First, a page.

Please consider firewall implications as source code may become available at port 9000 at your workstation.


Technology used:




Article Sections 

  • Quick­-Start (development station) 
  • Sample launchable Dockerfile and image


Quick-­Start 


Using the shared Droplet instance from your workstation


docker run -d --name sonarqube -p 9000:9000 mikecaspar/docker_sonarqube

You should see the latest image download .... 




You will be able to confirm the server is running with the command: 

docker ps


It should show you something like this ... 



Notice that the SonarQube server starts at tcp port 9000.  You may need to make firewall adjustments. 

To get the local server to see it’s current information, use the Url: 

http://localhost:9000


The default SonarQube instance will look like this:  






* Notice the red warning that data stored in this instance will not stay in the server after it has been restarted.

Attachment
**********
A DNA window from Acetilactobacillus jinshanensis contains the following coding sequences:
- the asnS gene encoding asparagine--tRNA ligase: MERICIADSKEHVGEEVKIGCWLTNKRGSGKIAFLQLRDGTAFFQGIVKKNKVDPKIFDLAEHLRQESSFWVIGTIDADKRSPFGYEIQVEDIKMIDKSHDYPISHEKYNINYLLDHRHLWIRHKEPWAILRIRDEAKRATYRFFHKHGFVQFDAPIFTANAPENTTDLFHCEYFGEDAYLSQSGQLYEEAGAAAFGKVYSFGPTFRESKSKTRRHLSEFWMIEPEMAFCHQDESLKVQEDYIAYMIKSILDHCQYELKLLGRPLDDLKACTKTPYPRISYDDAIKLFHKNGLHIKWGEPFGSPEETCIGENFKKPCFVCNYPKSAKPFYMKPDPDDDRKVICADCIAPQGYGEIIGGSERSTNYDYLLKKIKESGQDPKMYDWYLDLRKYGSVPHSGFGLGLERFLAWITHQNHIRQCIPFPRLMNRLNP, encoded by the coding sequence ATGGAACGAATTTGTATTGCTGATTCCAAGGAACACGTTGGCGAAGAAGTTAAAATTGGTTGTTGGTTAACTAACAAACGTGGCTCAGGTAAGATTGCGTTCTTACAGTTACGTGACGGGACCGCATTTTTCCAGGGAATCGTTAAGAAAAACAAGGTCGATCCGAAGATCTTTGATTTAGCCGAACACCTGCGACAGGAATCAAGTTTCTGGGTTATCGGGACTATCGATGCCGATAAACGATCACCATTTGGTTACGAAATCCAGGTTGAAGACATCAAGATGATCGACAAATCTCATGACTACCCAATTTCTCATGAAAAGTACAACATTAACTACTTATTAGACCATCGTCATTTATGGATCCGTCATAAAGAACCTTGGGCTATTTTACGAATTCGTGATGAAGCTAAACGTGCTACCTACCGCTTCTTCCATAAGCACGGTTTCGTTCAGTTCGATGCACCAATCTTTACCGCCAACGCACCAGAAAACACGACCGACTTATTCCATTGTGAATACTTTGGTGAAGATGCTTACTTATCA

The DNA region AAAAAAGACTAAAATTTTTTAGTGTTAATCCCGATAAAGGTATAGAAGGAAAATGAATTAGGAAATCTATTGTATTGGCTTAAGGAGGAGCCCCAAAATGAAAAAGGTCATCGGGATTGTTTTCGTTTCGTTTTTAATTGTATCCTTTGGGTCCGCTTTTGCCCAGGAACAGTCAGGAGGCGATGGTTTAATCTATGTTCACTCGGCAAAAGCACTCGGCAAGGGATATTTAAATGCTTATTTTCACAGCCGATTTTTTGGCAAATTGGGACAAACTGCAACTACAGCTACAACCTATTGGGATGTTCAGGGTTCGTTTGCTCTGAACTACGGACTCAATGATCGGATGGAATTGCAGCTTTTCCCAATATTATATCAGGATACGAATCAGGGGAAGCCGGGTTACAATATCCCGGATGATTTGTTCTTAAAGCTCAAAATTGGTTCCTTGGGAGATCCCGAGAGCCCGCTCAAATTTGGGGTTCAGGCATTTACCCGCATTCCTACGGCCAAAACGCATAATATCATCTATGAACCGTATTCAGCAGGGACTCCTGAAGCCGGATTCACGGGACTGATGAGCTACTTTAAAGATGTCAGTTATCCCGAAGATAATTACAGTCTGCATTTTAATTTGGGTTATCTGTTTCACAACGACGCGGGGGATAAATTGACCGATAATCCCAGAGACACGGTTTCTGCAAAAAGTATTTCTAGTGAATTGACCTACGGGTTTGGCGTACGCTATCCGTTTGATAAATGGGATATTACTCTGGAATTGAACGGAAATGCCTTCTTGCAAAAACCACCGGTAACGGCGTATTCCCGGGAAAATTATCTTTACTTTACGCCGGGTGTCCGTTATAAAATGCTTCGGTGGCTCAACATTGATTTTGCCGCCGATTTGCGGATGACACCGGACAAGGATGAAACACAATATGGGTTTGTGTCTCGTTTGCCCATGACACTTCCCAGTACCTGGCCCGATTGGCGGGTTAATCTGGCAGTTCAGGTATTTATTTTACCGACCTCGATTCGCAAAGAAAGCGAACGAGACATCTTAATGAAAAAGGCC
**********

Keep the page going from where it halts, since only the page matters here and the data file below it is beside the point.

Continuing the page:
To add your Java project to the local instance for current code quality information, go to your Java project directory (where you POM file is) and type: 


mvn sonar:sonar


By  default , the Sonar plugin looks for a local Sonar Server to store data. 

The sonar plugin will download from your configured sources, analyse your code with the currently configured rules and then store the results in the current temporary instance. 



Now, you can see your progress without the need to check your code into a repository first!


Go back to your web instance at http://localhost:9000 and you will see how your code quality is. 

This sample has a few hours of technical debt shown for presentation purposes ... 





 A more detailed view.. 





Sample launchable Dockerfile and image 


A sample Dockerfile is available at this git repository:  

https://github.com/MikeCaspar/docker-sonarqube

This repository could be used as is to launch containers without the need to create your own if you are happy with the settings in the repository. 

If you to make your own changes, feel free to fork or clone the repo.


The Dockerfile is available at  

https://raw.githubusercontent.com/MikeCaspar/docker-sonarqube/master/Dockerfile 

The default admin userid is ​admin​

The default admin password is ​admin​